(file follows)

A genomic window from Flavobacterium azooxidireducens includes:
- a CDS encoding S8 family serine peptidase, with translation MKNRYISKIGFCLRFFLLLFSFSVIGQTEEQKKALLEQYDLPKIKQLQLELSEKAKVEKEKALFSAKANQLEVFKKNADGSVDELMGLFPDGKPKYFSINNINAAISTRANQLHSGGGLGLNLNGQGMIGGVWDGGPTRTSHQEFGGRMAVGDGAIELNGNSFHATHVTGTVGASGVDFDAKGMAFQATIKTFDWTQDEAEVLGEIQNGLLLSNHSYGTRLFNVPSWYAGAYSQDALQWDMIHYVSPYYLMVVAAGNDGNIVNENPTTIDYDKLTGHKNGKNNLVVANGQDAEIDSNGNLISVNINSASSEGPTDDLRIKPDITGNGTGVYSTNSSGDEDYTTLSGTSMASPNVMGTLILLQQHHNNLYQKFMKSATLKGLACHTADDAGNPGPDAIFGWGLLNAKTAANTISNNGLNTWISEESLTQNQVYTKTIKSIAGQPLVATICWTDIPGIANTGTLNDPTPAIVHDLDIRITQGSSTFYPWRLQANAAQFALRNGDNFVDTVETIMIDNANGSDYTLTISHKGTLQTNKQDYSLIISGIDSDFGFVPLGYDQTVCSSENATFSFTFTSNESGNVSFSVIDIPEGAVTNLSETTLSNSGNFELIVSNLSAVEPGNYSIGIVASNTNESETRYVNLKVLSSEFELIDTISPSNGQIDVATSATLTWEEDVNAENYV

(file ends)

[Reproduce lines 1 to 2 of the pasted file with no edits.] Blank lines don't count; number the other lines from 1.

A genomic window from Flavobacterium azooxidireducens includes:
- a CDS encoding S8 family serine peptidase, with translation MKNRYISKIGFCLRFFLLLFSFSVIGQTEEQKKALLEQYDLPKIKQLQLELSEKAKVEKEKALFSAKANQLEVFKKNADGSVDELMGLFPDGKPKYFSINNINAAISTRANQLHSGGGLGLNLNGQGMIGGVWDGGPTRTSHQEFGGRMAVGDGAIELNGNSFHATHVTGTVGASGVDFDAKGMAFQATIKTFDWTQDEAEVLGEIQNGLLLSNHSYGTRLFNVPSWYAGAYSQDALQWDMIHYVSPYYLMVVAAGNDGNIVNENPTTIDYDKLTGHKNGKNNLVVANGQDAEIDSNGNLISVNINSASSEGPTDDLRIKPDITGNGTGVYSTNSSGDEDYTTLSGTSMASPNVMGTLILLQQHHNNLYQKFMKSATLKGLACHTADDAGNPGPDAIFGWGLLNAKTAANTISNNGLNTWISEESLTQNQVYTKTIKSIAGQPLVATICWTDIPGIANTGTLNDPTPAIVHDLDIRITQGSSTFYPWRLQANAAQFALRNGDNFVDTVETIMIDNANGSDYTLTISHKGTLQTNKQDYSLIISGIDSDFGFVPLGYDQTVCSSENATFSFTFTSNESGNVSFSVIDIPEGAVTNLSETTLSNSGNFELIVSNLSAVEPGNYSIGIVASNTNESETRYVNLKVLSSEFELIDTISPSNGQIDVATSATLTWEEDVNAENYV